Part of the book: Oxidative Stress and Chronic Degenerative Diseases
In Mexico there is a quality of climate and land suited to the cultivation and production of a wide variety of fruits and vegetables rich in natural antioxidants. Although these fruits and vegetables contain sufficient antioxidants, consumption is low, especially in at-risk populations such as children, pregnant women and the elderly. Fast food on the street and in restaurants is preferred to food at home, and more fruits are consumed than green vegetables. In virtually all social strata there is a marked preference for the consumption of fast food with a high content of saturated fat, salt, cholesterol, protein and simple sugars. The consumption of raw or cooked green vegetables has declined with at best the consumption of a serving a day when the World Health Organization (WHO) suggests at least 3–5 servings of vegetables a day. This decrease in the consumption of natural foods, and therefore in associated antioxidant components has been crucial in the development of chronic degenerative diseases such as obesity, cancer, diabetes and cardiovascular disease. Such diseases are the leading cause of death in the Mexican population according to data from the National Statistical Institute of Geography and Informatics (INEGI, 2013) . On the other hand, there is an excessive consumption of food supplements containing these same natural antioxidants in a purer and more concentrated form than in natural food sources. Such supplements or additions were initially only consumed by athletes, but are now widely used by the general public without an understanding of the normal recommendations and possible toxic effects they may have on the user.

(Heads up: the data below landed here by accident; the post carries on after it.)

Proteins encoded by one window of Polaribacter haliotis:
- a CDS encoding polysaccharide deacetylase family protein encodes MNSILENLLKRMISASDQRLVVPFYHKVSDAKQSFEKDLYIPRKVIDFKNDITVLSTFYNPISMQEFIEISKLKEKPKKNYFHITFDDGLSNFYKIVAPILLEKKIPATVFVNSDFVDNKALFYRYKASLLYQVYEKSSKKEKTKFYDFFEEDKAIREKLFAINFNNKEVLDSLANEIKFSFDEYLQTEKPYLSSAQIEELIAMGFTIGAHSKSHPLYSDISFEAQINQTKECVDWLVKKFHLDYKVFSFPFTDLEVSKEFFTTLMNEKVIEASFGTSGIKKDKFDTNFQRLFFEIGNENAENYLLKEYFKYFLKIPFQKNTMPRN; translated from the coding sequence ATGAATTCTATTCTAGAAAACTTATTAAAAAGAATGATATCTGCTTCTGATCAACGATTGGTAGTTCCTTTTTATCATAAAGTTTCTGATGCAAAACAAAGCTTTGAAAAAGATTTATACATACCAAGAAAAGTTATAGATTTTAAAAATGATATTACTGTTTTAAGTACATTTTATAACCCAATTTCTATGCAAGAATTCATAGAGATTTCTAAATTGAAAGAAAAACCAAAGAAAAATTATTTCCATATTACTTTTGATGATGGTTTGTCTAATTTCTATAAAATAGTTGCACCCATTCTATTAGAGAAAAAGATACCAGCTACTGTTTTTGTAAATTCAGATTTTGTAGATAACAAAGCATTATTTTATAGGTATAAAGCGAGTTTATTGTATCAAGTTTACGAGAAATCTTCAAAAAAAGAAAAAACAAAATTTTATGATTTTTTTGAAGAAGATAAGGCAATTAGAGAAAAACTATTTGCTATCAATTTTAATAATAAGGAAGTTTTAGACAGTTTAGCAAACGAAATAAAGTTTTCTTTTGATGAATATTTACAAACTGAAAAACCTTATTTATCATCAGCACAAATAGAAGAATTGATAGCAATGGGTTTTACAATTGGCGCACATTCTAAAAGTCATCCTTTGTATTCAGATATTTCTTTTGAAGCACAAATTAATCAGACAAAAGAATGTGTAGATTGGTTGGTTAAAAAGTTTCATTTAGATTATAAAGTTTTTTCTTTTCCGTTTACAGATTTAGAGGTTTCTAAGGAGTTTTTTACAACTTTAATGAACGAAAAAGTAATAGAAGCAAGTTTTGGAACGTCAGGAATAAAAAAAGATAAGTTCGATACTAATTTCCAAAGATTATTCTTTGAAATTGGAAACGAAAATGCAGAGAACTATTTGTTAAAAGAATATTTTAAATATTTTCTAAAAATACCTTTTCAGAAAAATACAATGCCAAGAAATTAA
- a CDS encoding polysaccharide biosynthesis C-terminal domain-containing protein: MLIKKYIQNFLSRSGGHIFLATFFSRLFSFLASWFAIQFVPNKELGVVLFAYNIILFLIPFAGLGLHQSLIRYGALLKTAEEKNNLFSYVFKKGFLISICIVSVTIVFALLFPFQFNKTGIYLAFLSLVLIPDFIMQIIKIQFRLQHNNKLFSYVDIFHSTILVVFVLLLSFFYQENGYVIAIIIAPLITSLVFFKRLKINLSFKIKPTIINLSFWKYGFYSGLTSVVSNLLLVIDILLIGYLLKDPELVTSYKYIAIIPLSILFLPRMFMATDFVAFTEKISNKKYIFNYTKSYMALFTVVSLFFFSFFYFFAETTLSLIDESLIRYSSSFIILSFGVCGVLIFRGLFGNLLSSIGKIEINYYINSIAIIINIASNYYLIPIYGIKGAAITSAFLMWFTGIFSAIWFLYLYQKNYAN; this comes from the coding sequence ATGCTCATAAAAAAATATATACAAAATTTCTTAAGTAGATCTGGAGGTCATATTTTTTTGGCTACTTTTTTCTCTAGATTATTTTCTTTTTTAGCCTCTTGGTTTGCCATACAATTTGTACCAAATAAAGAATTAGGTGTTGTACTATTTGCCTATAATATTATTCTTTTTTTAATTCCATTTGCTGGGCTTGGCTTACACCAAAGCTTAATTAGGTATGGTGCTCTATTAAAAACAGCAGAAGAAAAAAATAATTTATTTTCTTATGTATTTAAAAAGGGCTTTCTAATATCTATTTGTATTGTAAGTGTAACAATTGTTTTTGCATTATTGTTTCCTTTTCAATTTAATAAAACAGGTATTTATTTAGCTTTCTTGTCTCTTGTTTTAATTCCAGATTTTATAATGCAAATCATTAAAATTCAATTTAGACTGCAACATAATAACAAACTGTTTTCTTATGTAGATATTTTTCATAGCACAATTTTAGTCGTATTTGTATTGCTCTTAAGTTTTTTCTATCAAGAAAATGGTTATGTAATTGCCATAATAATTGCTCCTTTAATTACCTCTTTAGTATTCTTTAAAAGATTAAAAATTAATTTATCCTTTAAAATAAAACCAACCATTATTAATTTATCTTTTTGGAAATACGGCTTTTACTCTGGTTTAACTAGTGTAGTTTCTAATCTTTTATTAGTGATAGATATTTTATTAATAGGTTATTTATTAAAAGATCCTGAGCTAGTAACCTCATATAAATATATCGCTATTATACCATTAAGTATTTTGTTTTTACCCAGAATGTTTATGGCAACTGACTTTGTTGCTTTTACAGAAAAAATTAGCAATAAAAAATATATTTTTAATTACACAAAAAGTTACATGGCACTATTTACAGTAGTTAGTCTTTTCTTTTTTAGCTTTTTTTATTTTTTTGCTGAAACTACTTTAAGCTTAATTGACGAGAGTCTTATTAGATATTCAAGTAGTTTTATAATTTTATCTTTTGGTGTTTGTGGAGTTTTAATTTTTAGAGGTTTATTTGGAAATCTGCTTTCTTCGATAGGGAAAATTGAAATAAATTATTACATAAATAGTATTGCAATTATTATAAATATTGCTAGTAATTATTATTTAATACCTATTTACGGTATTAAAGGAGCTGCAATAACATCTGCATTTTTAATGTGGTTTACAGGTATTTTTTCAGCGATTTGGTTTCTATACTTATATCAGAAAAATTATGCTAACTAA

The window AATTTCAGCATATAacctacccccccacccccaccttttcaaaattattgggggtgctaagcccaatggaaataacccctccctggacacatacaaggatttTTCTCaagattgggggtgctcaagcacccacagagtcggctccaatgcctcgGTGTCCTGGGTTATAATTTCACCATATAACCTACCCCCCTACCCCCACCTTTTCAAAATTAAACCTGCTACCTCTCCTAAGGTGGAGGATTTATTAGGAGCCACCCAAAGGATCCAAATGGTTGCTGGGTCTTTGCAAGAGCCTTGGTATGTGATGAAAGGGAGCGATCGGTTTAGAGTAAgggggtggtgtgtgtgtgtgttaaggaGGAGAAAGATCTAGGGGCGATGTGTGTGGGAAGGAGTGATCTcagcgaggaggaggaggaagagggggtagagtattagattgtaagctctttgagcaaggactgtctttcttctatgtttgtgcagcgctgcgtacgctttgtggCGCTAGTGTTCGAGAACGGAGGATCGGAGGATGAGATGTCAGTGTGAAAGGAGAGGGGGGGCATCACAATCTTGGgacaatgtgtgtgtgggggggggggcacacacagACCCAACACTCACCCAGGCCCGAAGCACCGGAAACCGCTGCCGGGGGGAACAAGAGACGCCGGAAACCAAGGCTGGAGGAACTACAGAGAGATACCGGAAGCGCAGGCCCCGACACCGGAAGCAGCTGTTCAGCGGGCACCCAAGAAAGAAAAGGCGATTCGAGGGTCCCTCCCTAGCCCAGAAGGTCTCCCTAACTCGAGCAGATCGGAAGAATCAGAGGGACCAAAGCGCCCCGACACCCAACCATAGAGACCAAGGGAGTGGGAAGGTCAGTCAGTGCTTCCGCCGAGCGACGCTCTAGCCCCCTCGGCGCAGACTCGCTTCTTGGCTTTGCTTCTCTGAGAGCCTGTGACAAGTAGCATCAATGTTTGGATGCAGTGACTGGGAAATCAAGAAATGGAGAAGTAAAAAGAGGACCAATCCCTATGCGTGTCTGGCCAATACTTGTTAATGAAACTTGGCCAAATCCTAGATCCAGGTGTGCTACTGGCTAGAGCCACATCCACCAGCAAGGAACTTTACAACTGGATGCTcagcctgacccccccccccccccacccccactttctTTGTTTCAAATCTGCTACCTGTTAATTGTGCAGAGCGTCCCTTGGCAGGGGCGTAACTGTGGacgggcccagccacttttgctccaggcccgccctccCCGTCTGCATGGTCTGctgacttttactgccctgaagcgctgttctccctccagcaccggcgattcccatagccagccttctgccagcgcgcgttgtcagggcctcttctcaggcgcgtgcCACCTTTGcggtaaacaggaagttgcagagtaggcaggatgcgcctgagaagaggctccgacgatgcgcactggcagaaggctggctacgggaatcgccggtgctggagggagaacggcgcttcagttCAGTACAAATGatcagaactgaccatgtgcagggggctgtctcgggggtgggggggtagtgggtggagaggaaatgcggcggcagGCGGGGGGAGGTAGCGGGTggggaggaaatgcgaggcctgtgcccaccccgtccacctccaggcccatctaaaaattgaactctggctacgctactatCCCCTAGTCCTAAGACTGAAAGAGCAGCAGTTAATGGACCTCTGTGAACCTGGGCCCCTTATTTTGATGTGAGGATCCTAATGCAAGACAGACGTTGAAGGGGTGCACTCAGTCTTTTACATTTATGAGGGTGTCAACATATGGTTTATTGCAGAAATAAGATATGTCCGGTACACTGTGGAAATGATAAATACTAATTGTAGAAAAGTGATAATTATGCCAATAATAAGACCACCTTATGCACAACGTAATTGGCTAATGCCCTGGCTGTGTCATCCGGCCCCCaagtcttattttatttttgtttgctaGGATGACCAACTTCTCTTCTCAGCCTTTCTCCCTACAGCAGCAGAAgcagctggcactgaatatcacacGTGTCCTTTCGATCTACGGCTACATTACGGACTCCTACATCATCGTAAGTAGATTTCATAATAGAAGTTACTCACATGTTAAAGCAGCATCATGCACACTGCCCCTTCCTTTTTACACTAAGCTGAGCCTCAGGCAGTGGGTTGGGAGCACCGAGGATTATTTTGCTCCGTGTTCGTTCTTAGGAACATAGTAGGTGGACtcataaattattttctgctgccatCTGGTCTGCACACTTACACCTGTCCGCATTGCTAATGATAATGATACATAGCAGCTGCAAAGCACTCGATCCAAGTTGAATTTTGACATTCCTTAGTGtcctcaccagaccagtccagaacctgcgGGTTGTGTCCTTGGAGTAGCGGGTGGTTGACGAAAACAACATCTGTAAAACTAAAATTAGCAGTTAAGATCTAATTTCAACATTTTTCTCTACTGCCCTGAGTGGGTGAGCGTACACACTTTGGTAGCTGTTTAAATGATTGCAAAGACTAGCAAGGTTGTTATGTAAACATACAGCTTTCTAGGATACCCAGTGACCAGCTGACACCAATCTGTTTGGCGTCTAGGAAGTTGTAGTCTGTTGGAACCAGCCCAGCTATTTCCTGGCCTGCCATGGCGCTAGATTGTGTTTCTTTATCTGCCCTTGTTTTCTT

Part of the book: Basic Principles and Clinical Significance of Oxidative Stress